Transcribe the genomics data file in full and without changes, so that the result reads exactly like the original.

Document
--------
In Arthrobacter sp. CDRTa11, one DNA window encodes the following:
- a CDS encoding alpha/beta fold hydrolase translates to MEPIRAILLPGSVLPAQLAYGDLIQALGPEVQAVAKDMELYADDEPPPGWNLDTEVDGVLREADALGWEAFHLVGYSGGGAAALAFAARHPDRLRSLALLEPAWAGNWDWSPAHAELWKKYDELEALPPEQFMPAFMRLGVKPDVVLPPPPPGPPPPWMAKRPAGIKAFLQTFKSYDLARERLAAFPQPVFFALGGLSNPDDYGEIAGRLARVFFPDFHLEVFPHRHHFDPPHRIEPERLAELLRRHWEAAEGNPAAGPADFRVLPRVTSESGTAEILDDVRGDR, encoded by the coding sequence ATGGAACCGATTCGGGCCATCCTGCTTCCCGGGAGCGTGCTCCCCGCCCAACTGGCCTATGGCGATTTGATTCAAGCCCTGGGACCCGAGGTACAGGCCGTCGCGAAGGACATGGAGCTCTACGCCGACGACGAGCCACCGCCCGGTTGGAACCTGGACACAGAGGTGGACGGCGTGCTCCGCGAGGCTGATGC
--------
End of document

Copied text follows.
In Arthrobacter sp. CDRTa11, one DNA window encodes the following:
- a CDS encoding alpha/beta fold hydrolase translates to MEPIRAILLPGSVLPAQLAYGDLIQALGPEVQAVAKDMELYADDEPPPGWNLDTEVDGVLREADALGWEAFHLVGYSGGGAAALAFAARHPDRLRSLALLEPAWAGNWDWSPAHAELWKKYDELEALPPEQFMPAFMRLGVKPDVVLPPPPPGPPPPWMAKRPAGIKAFLQTFKSYDLARERLAAFPQPVFFALGGLSNPDDYGEIAGRLARVFFPDFHLEVFPHRHHFDPPHRIEPERLAELLRRHWEAAEGNPAAGPADFRVLPRVTSESGTAEILDDVRGDR, encoded by the coding sequence ATGGAACCGATTCGGGCCATCCTGCTTCCCGGGAGCGTGCTCCCCGCCCAACTGGCCTATGGCGATTTGATTCAAGCCCTGGGACCCGAGGTACAGGCCGTCGCGAAGGACATGGAGCTCTACGCCGACGACGAGCCACCGCCCGGTTGGAACCTGGACACAGAGGTGGACGGCGTGCTCCGCGAGGCTGATGC